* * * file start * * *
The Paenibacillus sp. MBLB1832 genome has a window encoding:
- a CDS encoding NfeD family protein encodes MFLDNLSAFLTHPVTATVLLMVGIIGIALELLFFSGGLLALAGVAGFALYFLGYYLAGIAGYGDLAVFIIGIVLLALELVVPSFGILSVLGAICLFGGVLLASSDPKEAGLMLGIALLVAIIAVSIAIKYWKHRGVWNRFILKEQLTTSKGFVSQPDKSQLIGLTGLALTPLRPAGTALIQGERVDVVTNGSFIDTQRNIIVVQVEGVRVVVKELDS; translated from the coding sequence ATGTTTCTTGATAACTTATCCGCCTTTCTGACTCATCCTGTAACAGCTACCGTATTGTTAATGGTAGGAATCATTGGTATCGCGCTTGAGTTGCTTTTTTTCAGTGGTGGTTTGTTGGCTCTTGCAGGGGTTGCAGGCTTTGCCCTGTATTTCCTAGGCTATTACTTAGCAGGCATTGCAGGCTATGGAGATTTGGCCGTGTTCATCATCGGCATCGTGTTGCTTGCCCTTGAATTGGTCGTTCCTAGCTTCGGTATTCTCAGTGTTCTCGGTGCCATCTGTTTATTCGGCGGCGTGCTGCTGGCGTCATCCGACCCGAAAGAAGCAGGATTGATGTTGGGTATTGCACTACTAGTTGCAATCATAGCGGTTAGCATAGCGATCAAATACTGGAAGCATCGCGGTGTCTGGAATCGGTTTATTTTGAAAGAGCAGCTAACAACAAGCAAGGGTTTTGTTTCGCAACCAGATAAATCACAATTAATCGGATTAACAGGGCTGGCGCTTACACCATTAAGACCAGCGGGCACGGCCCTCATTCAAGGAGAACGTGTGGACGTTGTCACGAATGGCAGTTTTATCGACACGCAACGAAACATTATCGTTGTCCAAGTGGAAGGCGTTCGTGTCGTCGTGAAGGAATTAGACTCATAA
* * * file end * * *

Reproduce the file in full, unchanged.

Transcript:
The Paenibacillus sp. MBLB1832 genome has a window encoding:
- a CDS encoding NfeD family protein encodes MFLDNLSAFLTHPVTATVLLMVGIIGIALELLFFSGGLLALAGVAGFALYFLGYYLAGIAGYGDLAVFIIGIVLLALELVVPSFGILSVLGAICLFGGVLLASSDPKEAGLMLGIALLVAIIAVSIAIKYWKHRGVWNRFILKEQLTTSKGFVSQPDKSQLIGLTGLALTPLRPAGTALIQGERVDVVTNGSFIDTQRNIIVVQVEGVRVVVKELDS; translated from the coding sequence ATGTTTCTTGATAACTTATCCGCCTTTCTGACTCATCCTGTAACAGCTACCGTATTGTTAATGGTAGGAATCATTGGTATCGCGCTTGAGTTGCTTTTTTTCAGTGGTGGTTTGTTGGCTCTTGCAGGGGTTGCAGGCTTTGCCCTGTATTTCCTAGGCTATTACTTAGCAGGCATTGCAGGCTATGGAGATTTGGCCGTGTTCATCATCGGCATCGTGTTGCTTGCCCTTGAATTGGTCGTTCCTAGCTTCGGTATTCTCAGTGTTCTCGGTGCCATCTGTTTATTCGGCGGCGTGCTGCTGGCGTCATCCGACCCGAAAGAAGCAGGATTGATGTTGGGTATTGCACTACTAGTTGCAATCATAGCGGTTAGCATAGCGATCAAATACTGGAAGCATCGCGGTGTCTGGAATCGGTTTATTTTGAAAGAGCAGCTAACAACAAGCAAGGGTTTTGTTTCGCAACCAGATAAATCACAATTAATCGGATTAACAGGGCTGGCGCTTACACCATTAAGACCAGCGGGCACGGCCCTCATTCAAGGAGAACGTGTGGACGTTGTCACGAATGGCAGTTTTATCGACACGCAACGAAACATTATCGTTGTCCAAGTGGAAGGCGTTCGTGTCGTCGTGAAGGAATTAGACTCATAA